Al Pacino may not appear in many big screen features these days, but he’s had a steady run taking the lead as several real-life figures in HBO movies. Pacino’s latest HBO film is Paterno, telling the story of the disgraced Penn State Nittany Lions coach. The Paterno trailer below presents the dramatic events swirling around the end of Paterno’s life.
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On this edition of TV Bits:
- NBC has pulled the plug on its DC series Powerless
- La La Land writer/director Damien Chazelle moves to the small screen
- Jesse Eisenberg teams with Bad Robot to write, direct, and star in a new series
- and more!
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Quick: name the most recent film in which Robert De Niro delivered a dynamite performance. Silver Linings Playbook? Maybe the original Meet the Parents? We don’t have to go as far back as 1998’s Ronin, do we? Yikes. Answering that question is far tougher than it used to be because De Niro has appeared in a ton of not-so-great films over the past fifteen years, leading some to attempt to pinpoint the exact year he seemed to stopped caring about his career.
But now we have a full trailer for the HBO original film The Wizard of Lies, and it looks like the once-legendary actor may finally be ready to give a shit again.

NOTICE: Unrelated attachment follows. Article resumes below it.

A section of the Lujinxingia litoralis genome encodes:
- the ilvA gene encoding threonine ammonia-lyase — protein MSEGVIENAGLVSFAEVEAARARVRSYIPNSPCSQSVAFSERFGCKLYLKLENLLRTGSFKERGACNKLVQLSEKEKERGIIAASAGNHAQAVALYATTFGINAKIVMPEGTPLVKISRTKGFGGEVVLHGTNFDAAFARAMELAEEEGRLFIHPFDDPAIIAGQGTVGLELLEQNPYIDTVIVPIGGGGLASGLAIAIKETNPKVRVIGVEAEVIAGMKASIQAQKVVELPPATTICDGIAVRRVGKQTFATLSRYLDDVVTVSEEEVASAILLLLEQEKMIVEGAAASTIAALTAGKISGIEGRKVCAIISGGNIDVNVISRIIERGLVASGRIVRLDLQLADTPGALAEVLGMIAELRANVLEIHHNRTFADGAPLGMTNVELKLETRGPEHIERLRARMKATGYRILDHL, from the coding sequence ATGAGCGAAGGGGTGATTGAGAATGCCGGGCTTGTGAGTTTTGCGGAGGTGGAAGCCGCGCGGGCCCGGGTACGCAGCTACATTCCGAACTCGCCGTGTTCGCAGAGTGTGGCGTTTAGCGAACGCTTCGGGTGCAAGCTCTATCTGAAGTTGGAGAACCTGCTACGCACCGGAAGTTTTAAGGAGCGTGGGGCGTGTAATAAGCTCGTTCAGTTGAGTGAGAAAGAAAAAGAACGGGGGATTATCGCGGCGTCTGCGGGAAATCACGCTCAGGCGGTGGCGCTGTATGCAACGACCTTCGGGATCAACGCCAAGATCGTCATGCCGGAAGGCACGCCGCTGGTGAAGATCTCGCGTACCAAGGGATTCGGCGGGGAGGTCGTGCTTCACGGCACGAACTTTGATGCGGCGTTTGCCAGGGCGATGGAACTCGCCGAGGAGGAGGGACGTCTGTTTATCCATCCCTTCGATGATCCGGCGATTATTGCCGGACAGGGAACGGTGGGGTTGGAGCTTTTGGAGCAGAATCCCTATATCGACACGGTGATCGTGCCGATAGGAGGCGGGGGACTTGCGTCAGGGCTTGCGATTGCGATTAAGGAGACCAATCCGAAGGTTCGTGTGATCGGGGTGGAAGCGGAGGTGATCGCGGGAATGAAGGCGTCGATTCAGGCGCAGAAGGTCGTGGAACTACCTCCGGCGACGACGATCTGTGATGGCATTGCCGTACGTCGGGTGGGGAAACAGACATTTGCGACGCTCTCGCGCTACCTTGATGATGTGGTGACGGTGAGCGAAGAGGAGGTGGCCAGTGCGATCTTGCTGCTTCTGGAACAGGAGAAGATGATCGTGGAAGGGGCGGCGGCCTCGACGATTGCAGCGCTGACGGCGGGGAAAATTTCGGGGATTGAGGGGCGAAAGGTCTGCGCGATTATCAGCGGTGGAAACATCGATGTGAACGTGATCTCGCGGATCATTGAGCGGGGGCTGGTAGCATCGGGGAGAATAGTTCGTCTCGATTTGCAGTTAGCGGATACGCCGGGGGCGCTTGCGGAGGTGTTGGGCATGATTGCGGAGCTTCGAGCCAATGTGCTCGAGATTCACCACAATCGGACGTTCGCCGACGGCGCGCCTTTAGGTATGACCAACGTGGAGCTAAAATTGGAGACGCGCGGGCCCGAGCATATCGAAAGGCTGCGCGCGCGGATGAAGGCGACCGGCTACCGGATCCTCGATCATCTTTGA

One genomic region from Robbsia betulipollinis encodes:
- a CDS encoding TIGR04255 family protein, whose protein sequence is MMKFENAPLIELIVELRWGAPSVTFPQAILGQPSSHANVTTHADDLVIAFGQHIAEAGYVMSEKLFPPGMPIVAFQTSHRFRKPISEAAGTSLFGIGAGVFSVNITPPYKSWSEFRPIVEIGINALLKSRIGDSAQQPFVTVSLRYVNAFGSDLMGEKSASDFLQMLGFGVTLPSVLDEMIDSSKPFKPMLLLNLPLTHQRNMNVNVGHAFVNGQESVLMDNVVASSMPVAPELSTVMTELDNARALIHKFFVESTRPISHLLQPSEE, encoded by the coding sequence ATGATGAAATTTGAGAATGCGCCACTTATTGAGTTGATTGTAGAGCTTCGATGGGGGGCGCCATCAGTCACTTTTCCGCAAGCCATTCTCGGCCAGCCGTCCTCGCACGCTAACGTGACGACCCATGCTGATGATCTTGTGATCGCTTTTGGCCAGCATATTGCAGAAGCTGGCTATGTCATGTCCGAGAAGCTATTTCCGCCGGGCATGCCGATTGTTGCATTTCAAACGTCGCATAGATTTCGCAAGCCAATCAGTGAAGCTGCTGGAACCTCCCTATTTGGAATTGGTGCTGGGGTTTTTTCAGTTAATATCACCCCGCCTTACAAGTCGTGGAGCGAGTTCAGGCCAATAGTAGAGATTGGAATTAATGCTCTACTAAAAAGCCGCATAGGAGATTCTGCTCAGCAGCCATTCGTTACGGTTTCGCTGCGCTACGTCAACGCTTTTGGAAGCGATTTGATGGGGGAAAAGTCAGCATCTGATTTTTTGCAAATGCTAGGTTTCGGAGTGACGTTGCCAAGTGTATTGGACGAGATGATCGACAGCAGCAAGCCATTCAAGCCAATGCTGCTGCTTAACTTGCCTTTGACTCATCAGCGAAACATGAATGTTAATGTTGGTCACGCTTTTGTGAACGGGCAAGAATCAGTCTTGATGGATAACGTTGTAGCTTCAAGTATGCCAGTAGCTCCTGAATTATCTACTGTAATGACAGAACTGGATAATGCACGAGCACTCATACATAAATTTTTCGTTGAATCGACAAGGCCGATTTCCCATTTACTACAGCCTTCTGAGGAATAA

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Posted on Monday, January 16th, 2017 by Angie Han
HBO kicked off its winter 2017 programming this past weekend with The Young Pope, but they also took that opportunity to remind you there’s even more great stuff coming up on the horizon. Like The Wizard of Lies, the first-ever HBO project starring Robert De Niro. He plays Bernie Madoff, whom you may remember as that investment advisor who was arrested in 2008 for perpetrating one of the biggest Ponzi schemes in history. Michelle Pfeiffer stars as his wife, Ruth Madoff. Watch the Wizard of Lies teaser below. Read More »
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In Rock the Kasbah, the talent on camera, behind the camera and in the story is all off the charts. Directed by Barry Levinson (Diner, Rain Man) and written by Mitch Glazer (Scrooged), it stars Bill Murray, Kate Hudson, Zooey Deschanel, Danny McBride, Scott Caan and Bruce Willis. Murray is a rock manager who gets stranded in Afganastan and meets an incredible singer who he decides to help get her voice out into the world. It’ll be released October 23 and the first trailer is now out. Watch the Rock the Kasbah trailer. Read More »
Usually when I go to a Live Read, I know the movie like the back of my hand. Ghostbusters, Pulp Fiction, The Usual Suspects, American Beauty, these are all movies I’ve seen dozens of times and know backwards and forwards. However, the November reading was a film I’d never seen until this week: Barry Levinson‘s Diner. It totally deserves to be mentioned among those films, but it somehow fell through the cracks in my years as a film fan. It’s as timeless, funny and poignant as any movie I’ve ever seen.